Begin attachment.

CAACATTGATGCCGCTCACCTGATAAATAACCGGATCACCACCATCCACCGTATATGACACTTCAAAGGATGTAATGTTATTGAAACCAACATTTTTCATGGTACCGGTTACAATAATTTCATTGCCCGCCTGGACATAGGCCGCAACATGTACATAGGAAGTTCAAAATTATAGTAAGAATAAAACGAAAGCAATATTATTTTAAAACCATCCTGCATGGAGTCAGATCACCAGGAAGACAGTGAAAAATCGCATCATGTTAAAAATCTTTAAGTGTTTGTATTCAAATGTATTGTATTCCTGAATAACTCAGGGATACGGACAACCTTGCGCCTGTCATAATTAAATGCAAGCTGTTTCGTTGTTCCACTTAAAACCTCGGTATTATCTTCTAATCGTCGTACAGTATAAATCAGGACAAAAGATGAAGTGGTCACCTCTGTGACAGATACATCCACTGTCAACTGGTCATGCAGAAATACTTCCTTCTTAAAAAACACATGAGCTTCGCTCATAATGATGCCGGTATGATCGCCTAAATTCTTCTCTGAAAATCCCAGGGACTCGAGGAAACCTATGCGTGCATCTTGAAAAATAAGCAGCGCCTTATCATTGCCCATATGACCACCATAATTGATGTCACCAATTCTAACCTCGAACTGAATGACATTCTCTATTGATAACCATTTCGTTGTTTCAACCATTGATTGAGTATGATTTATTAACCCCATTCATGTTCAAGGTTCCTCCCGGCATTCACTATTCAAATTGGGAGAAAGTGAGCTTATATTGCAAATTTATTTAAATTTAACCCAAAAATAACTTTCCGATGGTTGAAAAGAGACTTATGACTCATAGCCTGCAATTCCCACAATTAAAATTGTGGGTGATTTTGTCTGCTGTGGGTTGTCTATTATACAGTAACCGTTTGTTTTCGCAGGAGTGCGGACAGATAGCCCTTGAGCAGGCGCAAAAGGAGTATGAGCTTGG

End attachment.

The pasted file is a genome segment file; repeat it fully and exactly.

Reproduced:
CAACATTGATGCCGCTCACCTGATAAATAACCGGATCACCACCATCCACCGTATATGACACTTCAAAGGATGTAATGTTATTGAAACCAACATTTTTCATGGTACCGGTTACAATAATTTCATTGCCCGCCTGGACATAGGCCGCAACATGTACATAGGAAGTTCAAAATTATAGTAAGAATAAAACGAAAGCAATATTATTTTAAAACCATCCTGCATGGAGTCAGATCACCAGGAAGACAGTGAAAAATCGCATCATGTTAAAAATCTTTAAGTGTTTGTATTCAAATGTATTGTATTCCTGAATAACTCAGGGATACGGACAACCTTGCGCCTGTCATAATTAAATGCAAGCTGTTTCGTTGTTCCACTTAAAACCTCGGTATTATCTTCTAATCGTCGTACAGTATAAATCAGGACAAAAGATGAAGTGGTCACCTCTGTGACAGATACATCCACTGTCAACTGGTCATGCAGAAATACTTCCTTCTTAAAAAACACATGAGCTTCGCTCATAATGATGCCGGTATGATCGCCTAAATTCTTCTCTGAAAATCCCAGGGACTCGAGGAAACCTATGCGTGCATCTTGAAAAATAAGCAGCGCCTTATCATTGCCCATATGACCACCATAATTGATGTCACCAATTCTAACCTCGAACTGAATGACATTCTCTATTGATAACCATTTCGTTGTTTCAACCATTGATTGAGTATGATTTATTAACCCCATTCATGTTCAAGGTTCCTCCCGGCATTCACTATTCAAATTGGGAGAAAGTGAGCTTATATTGCAAATTTATTTAAATTTAACCCAAAAATAACTTTCCGATGGTTGAAAAGAGACTTATGACTCATAGCCTGCAATTCCCACAATTAAAATTGTGGGTGATTTTGTCTGCTGTGGGTTGTCTATTATACAGTAACCGTTTGTTTTCGCAGGAGTGCGGACAGATAGCCCTTGAGCAGGCGCAAAAGGAGTATGAGCTTGG